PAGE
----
Monday, February 20, 2012
Neville Hoad to Speak on "Wildean Savagery" February 23
Neville Hoad is an associate professor of English and affiliated faculty with the Center for Women's and Gender Studies, the Center for African and African American Studies, and the Bernard and Audre Rapoport Center for Human Rights and Justice. He authored African Intimacies: Race, Homosexuality and Globalization (Minnesota, 2007), co-edited (with Karen Martin and Graeme Reid) Sex & Politics in South Africa (Double Storey, 2005) and currently is writing a book on the literary and cultural representations of the HIV/AIDS pandemic in Sub-Saharan Africa. His areas of research include African and Victorian literature, queer theory, and the history of sexuality.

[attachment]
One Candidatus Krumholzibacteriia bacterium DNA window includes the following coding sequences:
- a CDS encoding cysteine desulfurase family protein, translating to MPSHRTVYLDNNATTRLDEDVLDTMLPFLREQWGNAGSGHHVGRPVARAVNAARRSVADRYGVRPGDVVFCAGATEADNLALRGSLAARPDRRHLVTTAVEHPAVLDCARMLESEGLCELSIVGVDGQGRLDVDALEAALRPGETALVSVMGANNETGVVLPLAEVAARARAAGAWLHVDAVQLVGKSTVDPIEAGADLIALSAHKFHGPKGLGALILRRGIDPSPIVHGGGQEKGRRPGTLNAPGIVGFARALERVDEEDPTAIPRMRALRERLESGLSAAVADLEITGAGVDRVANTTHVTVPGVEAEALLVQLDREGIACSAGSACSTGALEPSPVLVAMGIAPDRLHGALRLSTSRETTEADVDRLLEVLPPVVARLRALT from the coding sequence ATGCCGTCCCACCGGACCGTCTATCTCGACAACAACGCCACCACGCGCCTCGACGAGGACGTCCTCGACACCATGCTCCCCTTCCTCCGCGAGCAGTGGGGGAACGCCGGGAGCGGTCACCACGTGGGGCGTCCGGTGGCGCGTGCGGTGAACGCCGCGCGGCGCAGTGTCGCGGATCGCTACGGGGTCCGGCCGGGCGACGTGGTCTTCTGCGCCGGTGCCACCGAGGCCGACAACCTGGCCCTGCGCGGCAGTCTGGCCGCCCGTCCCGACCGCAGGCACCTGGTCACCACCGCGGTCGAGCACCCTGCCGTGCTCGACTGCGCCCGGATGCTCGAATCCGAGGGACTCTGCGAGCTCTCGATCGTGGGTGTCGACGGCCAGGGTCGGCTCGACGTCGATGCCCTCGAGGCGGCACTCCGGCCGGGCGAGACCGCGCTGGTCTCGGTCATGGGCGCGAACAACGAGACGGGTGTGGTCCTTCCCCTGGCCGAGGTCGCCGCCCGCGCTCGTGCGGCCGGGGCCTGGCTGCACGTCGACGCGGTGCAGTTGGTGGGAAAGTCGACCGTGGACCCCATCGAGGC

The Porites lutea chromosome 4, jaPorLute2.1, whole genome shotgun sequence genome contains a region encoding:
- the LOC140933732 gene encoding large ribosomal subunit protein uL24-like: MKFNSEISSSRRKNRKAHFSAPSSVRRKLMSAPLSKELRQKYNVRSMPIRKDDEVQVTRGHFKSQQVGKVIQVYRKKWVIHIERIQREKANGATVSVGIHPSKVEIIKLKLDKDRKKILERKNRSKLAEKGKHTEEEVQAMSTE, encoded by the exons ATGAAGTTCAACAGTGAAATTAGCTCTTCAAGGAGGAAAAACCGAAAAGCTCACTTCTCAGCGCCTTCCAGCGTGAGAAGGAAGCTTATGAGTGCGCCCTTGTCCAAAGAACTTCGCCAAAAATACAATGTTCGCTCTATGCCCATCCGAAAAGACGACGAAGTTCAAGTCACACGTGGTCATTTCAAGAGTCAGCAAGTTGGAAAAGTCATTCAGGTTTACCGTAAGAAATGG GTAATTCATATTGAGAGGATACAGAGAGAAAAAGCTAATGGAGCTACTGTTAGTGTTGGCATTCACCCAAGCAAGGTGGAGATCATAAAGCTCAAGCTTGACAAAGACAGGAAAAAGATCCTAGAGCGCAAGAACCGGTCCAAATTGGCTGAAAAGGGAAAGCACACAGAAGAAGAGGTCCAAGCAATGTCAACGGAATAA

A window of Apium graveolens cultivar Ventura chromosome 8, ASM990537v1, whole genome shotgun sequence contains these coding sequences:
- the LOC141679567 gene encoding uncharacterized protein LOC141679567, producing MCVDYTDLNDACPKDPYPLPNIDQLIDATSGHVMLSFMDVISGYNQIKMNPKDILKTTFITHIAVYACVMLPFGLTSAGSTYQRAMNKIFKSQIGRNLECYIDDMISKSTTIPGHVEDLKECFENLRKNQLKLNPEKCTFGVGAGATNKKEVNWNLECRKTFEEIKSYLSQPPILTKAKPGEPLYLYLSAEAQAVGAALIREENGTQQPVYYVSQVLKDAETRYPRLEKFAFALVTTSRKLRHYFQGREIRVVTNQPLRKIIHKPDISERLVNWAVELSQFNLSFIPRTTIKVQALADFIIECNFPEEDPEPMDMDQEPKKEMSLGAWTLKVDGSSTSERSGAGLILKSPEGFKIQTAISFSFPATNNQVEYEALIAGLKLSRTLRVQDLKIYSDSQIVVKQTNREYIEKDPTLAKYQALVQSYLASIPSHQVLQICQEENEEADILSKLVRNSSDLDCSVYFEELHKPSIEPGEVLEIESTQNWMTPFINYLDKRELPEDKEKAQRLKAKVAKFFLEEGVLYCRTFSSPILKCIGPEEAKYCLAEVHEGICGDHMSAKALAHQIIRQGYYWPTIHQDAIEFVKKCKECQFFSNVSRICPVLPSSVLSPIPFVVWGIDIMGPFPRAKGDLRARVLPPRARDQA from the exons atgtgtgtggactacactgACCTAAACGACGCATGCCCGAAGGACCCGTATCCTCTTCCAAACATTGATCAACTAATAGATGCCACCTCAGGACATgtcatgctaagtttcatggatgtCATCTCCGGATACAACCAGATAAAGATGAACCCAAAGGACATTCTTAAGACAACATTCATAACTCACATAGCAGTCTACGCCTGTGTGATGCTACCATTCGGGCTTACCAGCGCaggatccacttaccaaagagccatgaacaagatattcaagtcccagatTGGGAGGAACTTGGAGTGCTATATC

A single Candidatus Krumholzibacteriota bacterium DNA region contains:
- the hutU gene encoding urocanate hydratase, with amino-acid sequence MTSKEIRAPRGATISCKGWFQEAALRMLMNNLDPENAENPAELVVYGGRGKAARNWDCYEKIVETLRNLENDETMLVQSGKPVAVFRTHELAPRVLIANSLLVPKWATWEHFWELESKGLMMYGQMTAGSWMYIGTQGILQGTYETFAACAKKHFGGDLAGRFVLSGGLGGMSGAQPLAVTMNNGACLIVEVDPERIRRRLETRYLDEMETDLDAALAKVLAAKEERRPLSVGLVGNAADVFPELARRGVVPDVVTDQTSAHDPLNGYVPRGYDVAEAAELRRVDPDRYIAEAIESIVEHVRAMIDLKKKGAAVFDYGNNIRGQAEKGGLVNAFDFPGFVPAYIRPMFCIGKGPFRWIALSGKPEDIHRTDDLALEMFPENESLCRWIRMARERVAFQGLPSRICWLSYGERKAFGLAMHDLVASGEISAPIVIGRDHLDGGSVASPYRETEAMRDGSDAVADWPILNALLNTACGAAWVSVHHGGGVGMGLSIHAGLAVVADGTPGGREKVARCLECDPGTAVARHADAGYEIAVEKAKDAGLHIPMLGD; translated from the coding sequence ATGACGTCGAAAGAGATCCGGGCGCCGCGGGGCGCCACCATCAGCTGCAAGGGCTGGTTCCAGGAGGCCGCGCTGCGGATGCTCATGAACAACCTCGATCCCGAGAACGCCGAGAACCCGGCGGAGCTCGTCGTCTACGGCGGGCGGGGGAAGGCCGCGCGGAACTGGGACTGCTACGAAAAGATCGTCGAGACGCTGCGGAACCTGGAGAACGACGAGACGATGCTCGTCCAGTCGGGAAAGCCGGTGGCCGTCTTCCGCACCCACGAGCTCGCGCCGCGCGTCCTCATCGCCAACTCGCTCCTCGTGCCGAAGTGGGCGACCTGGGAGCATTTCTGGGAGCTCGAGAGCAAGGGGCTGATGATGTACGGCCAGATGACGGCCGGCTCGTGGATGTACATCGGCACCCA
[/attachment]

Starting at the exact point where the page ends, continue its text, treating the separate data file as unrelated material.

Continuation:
In his lecture Hoad locates Victorian origin narratives, both Darwinian ontogeny/phylogeny recapitulation and Freud's theories of psychosexual development, as sites which produced curious and deeply imbricated discourses of the primitive and the homosexual. He proceeds to investigate how racial and imperial rhetorics of savagery and sexual deviance became entrenched in the writings of Oscar Wilde as well as in public declarations about the author, particularly during his infamous 1895 trial.